Besides serving as a celebration, Darden said the reintegration parties also communicate truth about Ebola.
“It helps us let the others in that community know – if I come into contact with it, I need to do the right thing for myself and others and get treatment and the help I need,” he said. “You can survive it. You can live with this. But if you’ve been exposed you need to get the help and treatment that you need.”
As attention and the disease itself spread beyond Africa, Firestone Liberia’s treatment and containment methods gained attention.
Firestone Liberia saw zero new Ebola cases between April and August, when a new wave of the virus again claimed victims. In recent weeks the plantation has seen the rate of Ebola growth decrease below averages elsewhere in Liberia.
In October, the weekly Ebola growth rate in the area surrounding Liberia’s capital jumped from 9 to 16 percent. In Liberia’s Margibi County, where the Firestone Liberia plantation is located, Ebola growth dropped from 7 to 3 percent during that same week.
“A lot of that disparity can be attributed to higher concentrations of people and that kind of thing,” Darden said. “But certainly, there is a lot of truth in the success of the procedures being put into place at Firestone Liberia.”
In mid-October, the U.S. Centers for Disease Control and Prevention published a report that praised Firestone Liberia’s treatment of Ebola.
“An important result of Firestone’s response is the success with which community members identified suspected Ebola cases, agreed to voluntary quarantine in dedicated facilities, and minimized stigmatization of Ebola survivors.”
Specifically, the CDC noted Firestone’s rapid response and use of infrastructure to identify possible Ebola cases and stop spread of the disease. The company’s strategy of describing the disease and handing out protective gear and waste disposal equipment to family members of possible Ebola patients is unique, CDC said in the report.
“Firestone’s provision of resources and monitoring of contacts in both the plantation community and quarantine facility settings likely facilitated prompt identification of Ebola cases during the 21-day observation period,” CDC wrote. “The experience of Firestone might both support the prompt recognition of Ebola cases and limit transmission among family members who provide care to Ebola patients in the household.”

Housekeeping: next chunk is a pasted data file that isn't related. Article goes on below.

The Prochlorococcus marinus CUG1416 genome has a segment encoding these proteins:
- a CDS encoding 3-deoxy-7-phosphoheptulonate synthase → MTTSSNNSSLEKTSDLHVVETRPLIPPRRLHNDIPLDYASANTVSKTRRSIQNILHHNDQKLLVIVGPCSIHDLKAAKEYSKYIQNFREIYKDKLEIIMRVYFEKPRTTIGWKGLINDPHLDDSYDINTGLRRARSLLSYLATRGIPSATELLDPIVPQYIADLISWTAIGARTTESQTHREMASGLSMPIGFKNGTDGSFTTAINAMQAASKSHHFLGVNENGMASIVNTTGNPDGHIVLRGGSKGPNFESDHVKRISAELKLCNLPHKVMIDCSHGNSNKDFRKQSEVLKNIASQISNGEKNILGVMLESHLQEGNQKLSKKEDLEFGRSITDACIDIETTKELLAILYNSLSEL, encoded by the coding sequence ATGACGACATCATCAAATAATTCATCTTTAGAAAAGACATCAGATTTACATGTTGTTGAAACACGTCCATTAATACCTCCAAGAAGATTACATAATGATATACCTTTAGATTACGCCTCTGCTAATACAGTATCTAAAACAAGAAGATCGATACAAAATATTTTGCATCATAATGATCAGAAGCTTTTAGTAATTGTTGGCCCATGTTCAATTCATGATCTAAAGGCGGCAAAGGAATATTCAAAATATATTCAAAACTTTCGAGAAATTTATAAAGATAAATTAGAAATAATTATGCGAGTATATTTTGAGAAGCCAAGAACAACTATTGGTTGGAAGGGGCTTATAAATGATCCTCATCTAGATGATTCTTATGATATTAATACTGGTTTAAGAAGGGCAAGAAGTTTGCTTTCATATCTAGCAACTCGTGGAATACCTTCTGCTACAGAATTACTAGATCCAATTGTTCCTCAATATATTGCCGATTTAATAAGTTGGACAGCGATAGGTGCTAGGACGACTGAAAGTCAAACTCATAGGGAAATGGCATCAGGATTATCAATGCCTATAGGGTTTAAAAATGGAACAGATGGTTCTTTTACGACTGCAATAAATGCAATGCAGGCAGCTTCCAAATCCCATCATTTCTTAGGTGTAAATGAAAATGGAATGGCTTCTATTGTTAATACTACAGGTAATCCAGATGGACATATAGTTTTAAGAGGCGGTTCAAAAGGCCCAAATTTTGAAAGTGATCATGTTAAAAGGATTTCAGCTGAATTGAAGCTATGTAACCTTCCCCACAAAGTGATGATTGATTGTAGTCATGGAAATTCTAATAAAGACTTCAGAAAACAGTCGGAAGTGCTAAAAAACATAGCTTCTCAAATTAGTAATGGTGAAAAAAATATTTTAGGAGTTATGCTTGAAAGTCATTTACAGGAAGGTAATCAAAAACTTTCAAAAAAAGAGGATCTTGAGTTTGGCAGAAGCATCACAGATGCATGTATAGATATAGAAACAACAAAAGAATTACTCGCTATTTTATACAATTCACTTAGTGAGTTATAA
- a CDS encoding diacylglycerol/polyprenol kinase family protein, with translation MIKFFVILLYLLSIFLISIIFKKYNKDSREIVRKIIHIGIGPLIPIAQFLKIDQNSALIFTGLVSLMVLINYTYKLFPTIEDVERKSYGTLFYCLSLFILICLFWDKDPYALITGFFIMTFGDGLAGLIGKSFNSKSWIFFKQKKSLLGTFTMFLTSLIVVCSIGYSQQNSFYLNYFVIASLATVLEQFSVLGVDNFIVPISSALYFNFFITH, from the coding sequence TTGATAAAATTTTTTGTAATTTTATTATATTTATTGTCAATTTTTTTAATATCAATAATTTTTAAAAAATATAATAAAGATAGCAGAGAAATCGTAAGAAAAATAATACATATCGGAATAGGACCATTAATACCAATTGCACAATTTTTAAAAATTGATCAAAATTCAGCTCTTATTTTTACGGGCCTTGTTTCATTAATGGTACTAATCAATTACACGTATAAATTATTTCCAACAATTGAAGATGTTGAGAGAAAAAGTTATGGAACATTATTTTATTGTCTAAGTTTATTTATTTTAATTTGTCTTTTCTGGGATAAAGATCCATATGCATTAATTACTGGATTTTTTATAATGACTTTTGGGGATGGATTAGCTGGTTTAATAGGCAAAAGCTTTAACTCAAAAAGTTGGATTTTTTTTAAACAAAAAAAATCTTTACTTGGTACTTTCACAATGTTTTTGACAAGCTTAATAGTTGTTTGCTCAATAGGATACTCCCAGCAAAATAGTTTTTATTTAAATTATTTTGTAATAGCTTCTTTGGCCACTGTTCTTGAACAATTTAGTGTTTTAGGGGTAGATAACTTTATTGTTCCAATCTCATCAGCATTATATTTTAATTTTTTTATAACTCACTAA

A ‘resilient’ people
Darden traveled to Firestone Liberia in July for a celebration of the company’s efforts to combat Ebola. He said Firestone Liberia team members related the ongoing efforts against Ebola to “flying an airplane while you’re reading the manual.”
In September, Bridgestone Corporation, parent company of Bridgestone Americas and Firestone Liberia, announced donations of $500,000 to Samaritan’s Purse to combat Ebola in Liberia and $500,000 to support UNICEF’s efforts in Liberia and Nigeria.
Darden said Samaritan’s Purse had exhibited outside the box thinking that interested Bridgestone. The company has worked with UNICEF for years, he said.
“We have an established presence in West Africa,” Darden said. “When it came time, we knew we wanted to make some donations to help support what’s going on there.”
The money will be used to help stop the spread of Ebola through public awareness, the facilitation of delivery of in-home care supplies for the sick; enhancing medical treatment; and providing support for children left orphaned due to the epidemic.
Franklin Graham, president and CEO of Samaritan’s Purse, said the donation would help the organization treat more people.
“We thank Bridgestone Americas for its support in the fight against Ebola,” Graham said, according to the release. “Firestone Liberia is working tirelessly to protect and treat the approximate 80,000 people living within its community, and with their support, we’re able to broaden those efforts in the larger Liberian community.”
Bridgestone is urging anyone who wants to help the cause to consider donations to UNICEF and Samaritan’s Purse.
The Ebola virus’ spread to North America and Europe has again stoked fears and concerns. In August, Firestone America began voluntarily limiting non-essential employee travel to Liberia. Firestone America employees are in contact often with Firestone Liberia, he said.
“We help them as much as we can but we’re so far away,” he said. “They’re literally on the front lines and using ingenuity at every turn to tackle this situation. And they’ve done such a phenomenal job.”
The woman diagnosed with Ebola back in March died from the disease. After being quarantined and treated, however, her children and husband survived.
Darden praised the employees and community at Firestone Liberia.
“This isn’t the first period of tough times they’ve experienced,” Darden said of Firestone Liberia. “There was a 14-year civil war that nearly destroyed the place. They’re a very resilient, ingenious group and it’s something to watch them just tackle the situation.
“They have achieved such incredible results, and they’re receiving worldwide recognition for it.”